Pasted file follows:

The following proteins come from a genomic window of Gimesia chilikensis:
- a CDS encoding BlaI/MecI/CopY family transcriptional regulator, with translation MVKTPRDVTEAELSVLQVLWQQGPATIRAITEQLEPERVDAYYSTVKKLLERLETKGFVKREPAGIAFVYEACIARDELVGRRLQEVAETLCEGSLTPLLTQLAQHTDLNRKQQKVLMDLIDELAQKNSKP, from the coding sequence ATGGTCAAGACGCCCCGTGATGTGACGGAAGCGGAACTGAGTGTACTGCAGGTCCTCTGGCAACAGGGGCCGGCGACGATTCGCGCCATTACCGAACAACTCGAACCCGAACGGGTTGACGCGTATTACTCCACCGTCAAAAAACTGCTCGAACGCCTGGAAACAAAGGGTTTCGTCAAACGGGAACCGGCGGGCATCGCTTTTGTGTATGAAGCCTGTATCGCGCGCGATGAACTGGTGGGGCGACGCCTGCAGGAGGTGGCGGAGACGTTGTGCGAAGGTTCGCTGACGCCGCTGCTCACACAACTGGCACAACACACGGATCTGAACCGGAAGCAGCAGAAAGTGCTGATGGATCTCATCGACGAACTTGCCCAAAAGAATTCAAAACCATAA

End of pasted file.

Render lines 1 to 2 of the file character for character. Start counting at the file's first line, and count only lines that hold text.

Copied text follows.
The following proteins come from a genomic window of Gimesia chilikensis:
- a CDS encoding BlaI/MecI/CopY family transcriptional regulator, with translation MVKTPRDVTEAELSVLQVLWQQGPATIRAITEQLEPERVDAYYSTVKKLLERLETKGFVKREPAGIAFVYEACIARDELVGRRLQEVAETLCEGSLTPLLTQLAQHTDLNRKQQKVLMDLIDELAQKNSKP, from the coding sequence ATGGTCAAGACGCCCCGTGATGTGACGGAAGCGGAACTGAGTGTACTGCAGGTCCTCTGGCAACAGGGGCCGGCGACGATTCGCGCCATTACCGAACAACTCGAACCCGAACGGGTTGACGCGTATTACTCCACCGTCAAAAAACTGCTCGAACGCCTGGAAACAAAGGGTTTCGTCAAACGGGAACCGGCGGGCATCGCTTTTGTGTATGAAGCCTGTATCGCGCGCGATGAACTGGTGGGGCGACGCCTGCAGGAGGTGGCGGAGACGTTGTGCGAAGGTTCGCTGACGCCGCTGCTCACACAACTGGCACAACACACGGATCTGAACCGGAAGCAGCAGAAAGTGCTGATGGATCTCATCGACGAACTTGCCCAAAAGAATTCAAAACCATAA